8. by   MAnders1405
    Quote from ironjohn929
    I'm wondering if any of you might know of a RN to Paramedic bridge course. I'd like to get my certification as a Paramedic, but don't want to have to through a whole year of school to do it! Let me know if you can help!
    I am an RRT EMT-B with ACLS. I would like to see several bridge courses like RRT to EMT-P, RN to EMT-P, EMT-P to RN just to name a few.
  9. by   trumpetr
    As a Paramedic/flight Paramedic, with 25 years exp, the greater part of that in an ER based/flight program : (RN/Paramedic crew configuration) and also as a FT paramedic in a county based and funded system (not a 'private" - in the NW, Washington state, I hav to say i was a little taken aback with the comments to the original post,,condescending as they were.
    I know that, wages across the board, are perhaps less on the east coast,but let me assure you those RNS that poo-pood Paramedics- our state requires higher standards of our Paramedics, than any other, albeit Oregon.

    I noticed a few people posting,,,,that made ref: to paramedics not making a decent wage,,,,(and therefore being inferior)
    Well,,,,,,,,
    I make $24.60/hr,,,and 1 1/5 after 40 hrs/wk,,1 1/5 Educ. , 2x mandatory hrs.

    I have a great and long lasting interest in nursing,,,,,,i have always felt that, hospital and pre-hospital can and have, worked together well.

    I love and admire our ED rn's at our hospitals,,,nd where i used to fly Pt's to,,,,,,I want to go to RN school,.,,,,any thoughts as to where distance learning could be accessed?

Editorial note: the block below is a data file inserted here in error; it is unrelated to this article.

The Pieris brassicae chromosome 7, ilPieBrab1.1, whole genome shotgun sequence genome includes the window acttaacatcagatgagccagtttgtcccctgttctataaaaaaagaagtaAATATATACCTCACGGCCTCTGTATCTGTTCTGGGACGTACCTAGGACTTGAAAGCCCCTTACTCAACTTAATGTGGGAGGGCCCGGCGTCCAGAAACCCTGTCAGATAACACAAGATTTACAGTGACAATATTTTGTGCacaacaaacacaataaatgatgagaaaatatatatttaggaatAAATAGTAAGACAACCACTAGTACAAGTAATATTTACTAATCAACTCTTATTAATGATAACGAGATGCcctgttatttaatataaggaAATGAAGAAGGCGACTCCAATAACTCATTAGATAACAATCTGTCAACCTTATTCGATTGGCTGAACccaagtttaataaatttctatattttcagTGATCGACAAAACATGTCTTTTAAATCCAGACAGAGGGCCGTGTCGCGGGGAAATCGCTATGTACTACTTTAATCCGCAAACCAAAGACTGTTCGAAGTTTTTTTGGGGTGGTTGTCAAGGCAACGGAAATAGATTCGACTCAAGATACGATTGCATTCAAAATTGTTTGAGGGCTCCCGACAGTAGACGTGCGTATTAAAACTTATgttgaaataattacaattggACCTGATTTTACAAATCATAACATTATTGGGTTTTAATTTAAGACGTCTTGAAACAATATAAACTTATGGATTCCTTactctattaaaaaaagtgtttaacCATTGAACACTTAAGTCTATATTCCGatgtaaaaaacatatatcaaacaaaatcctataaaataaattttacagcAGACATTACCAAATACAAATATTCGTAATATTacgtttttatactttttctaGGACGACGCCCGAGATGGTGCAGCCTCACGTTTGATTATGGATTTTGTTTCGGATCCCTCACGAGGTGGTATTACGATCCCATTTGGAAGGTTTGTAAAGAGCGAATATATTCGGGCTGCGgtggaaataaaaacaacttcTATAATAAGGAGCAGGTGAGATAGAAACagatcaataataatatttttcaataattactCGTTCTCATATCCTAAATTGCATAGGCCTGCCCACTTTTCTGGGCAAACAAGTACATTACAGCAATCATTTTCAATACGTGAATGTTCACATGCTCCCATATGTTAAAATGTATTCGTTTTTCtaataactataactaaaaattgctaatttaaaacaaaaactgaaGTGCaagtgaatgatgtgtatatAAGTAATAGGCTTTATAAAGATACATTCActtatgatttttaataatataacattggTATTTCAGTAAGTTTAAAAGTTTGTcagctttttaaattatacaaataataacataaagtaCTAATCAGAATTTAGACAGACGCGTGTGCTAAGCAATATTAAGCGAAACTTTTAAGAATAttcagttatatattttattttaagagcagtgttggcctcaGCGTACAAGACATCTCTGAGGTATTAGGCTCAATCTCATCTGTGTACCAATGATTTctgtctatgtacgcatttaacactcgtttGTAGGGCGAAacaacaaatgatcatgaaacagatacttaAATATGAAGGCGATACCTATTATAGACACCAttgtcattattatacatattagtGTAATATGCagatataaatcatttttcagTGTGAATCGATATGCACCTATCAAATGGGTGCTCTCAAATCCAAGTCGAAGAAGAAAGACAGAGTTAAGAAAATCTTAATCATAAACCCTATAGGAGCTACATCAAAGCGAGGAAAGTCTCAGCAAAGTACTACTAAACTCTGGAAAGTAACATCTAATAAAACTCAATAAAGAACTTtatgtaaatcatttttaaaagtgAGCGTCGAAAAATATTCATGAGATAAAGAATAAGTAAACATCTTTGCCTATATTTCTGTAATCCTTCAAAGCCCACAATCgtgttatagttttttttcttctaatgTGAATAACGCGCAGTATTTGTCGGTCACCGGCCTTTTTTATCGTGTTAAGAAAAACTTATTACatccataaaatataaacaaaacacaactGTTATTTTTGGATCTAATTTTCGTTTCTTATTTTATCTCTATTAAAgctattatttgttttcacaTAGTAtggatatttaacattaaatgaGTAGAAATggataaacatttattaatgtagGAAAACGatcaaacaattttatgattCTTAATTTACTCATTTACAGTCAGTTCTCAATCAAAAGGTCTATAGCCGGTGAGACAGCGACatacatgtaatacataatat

10. by   sway
    Quote from PA-C in Texas
    I really don't want to rain on anybody's parade, but the fact that someone can go to school for two weeks and walk out a Paramedic really frightens me. There are many advanced procedures Paramedics perform that I just don't believe two weeks can prepare you for. Are you ready to do a rapid sequence induction/intubation? Surgical airway? Needle thoracentesis? Pericardiocentesis? These are all things that many flight programs have in their protocols. I believe that the fields are separate and that proficiency in one does not necessarily denote proficiency in the other. I still maintain my paramedic license here in Texas, and I don't think any of you would be impressed if some college around here started a 2 week Paramedic to RN bridge course. Why? Because you recognize that it cannot be taught in that amount of time. That is the case here.